Why do female leaders have to be "iron ladies"?

Can a woman be a powerful leader without being thought of as "mannish"?


Catherine Price
November 13, 2007 10:26PM (UTC)

Shankar Vedantam had an interesting piece in the Washington Post called "The Myth of the Iron Lady" that offers a theory about why female leaders are so often made to sound mannish.

As he points out, if you look through some entries on Wikipedia, you'll find out that Margaret Thatcher "was called 'Attila the Hen.' Golda Meir, Israel's first female prime minister, was 'the only man in the Cabinet.' Richard Nixon called Indira Gandhi, India's first female prime minister, 'the old witch.' And Angela Merkel, the current chancellor of Germany, has been dubbed 'The Iron Frau.'"

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It's not news to point out that many people refer to female leaders as "mannish" because they feel uncomfortable with the idea of women having power to begin with. But that's not Vedantam's only point. Rather, he suggests that it might be more a result of a psychological zero-sum game. After pointing out that in our culture, women are considered the "nicer sex," that men are considered more aggressive, and that we tend to associate leadership with stereotypically masculine characteristics, he goes on to suggest the following:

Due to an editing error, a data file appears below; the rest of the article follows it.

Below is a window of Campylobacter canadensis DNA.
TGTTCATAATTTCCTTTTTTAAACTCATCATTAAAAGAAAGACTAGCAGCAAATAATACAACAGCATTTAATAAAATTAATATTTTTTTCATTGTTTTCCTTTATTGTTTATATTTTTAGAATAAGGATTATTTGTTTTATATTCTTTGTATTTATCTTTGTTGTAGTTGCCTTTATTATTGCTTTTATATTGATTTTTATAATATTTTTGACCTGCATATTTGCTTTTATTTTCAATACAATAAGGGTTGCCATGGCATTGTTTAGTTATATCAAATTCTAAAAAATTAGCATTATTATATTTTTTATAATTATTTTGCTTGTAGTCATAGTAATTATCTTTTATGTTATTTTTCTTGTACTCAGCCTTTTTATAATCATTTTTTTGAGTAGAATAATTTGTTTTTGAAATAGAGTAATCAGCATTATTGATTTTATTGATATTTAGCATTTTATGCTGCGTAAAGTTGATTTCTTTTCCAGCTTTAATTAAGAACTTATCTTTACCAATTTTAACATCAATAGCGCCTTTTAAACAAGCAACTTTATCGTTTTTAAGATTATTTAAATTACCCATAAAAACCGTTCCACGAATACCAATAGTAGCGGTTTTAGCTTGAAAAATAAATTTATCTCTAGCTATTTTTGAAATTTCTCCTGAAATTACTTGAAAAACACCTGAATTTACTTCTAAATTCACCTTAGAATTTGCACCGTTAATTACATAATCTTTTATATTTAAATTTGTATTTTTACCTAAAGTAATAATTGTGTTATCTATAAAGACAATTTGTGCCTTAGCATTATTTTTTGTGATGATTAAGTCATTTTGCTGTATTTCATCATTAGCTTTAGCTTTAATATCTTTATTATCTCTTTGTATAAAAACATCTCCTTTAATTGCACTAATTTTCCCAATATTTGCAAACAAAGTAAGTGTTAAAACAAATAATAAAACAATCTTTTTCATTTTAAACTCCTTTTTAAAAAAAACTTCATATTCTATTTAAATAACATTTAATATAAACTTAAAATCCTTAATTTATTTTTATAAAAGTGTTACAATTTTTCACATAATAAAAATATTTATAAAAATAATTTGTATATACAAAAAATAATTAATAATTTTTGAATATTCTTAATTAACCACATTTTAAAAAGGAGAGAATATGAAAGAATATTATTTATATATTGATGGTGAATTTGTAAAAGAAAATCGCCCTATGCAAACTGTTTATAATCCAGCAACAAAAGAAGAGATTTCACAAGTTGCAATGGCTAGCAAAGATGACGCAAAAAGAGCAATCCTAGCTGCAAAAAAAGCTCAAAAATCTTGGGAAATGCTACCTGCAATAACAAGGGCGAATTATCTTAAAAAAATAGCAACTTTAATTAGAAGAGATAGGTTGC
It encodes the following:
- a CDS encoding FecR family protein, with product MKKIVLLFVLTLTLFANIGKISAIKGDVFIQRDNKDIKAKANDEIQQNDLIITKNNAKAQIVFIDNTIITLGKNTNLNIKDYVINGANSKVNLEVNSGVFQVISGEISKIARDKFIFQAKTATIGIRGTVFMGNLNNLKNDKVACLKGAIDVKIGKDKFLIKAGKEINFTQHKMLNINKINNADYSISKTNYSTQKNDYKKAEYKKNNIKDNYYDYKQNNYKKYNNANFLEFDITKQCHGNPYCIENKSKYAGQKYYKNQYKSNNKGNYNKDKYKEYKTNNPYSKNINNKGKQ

"Experiments show that women vying for leadership roles are automatically assigned two labels. The first is to be seen as nice and warm, but incompetent; the second is to be seen as competent but unpleasant. Women stuck with Label A cannot be leaders, because the stereotype of leadership is incompatible with incompetence. Women who do become leaders get stuck with Label B, because if leadership is unconsciously associated with manliness, cognitive consistency requires that female leaders be stripped of the caring qualities normally associated with women."

So, in other words, a woman can't be thought of as "womanly" if she wants to be perceived as a leader, because female characteristics are, unfortunately, still often associated in people's minds with incompetence. Therefore, if a woman succeeds at being a leader, she must also be accused of being mannish -- otherwise, her success just doesn't make sense.

I think it's interesting to consider the idea that we might jump to call female leaders "mannish" out of a psychological need to resolve cognitive dissonance -- regardless of what characteristics the women actually exhibit. Of course, I don't think that's the entire story -- most powerful leaders actually do exhibit characteristics like strength and decisiveness, because those are characteristics that are required of good leaders. The problem is that since these "leadership" traits also happen to be associated with masculinity, we've essentially equated "masculinity" with "good leader." It'll be a great day when so-called feminine characteristics -- grace, sensitivity, kindness -- are also equated with leadership (or, for that matter, when we stop assigning genders to our abstract nouns), but I'm not holding my breath.


Catherine Price

Catherine Price is an award-winning journalist and author of Vitamania: How Vitamins Revolutionized the Way We Think About Food. Her written and multimedia work has appeared in publications including The Best American Science Writing, The New York Times, Popular Science, O: The Oprah Magazine, the Los Angeles Times, The San Francisco Chronicle, The Washington Post Magazine, Salon, Slate, Men’s Journal, Mother Jones, PARADE, Health Magazine, and Outside. Price lives in Philadelphia.

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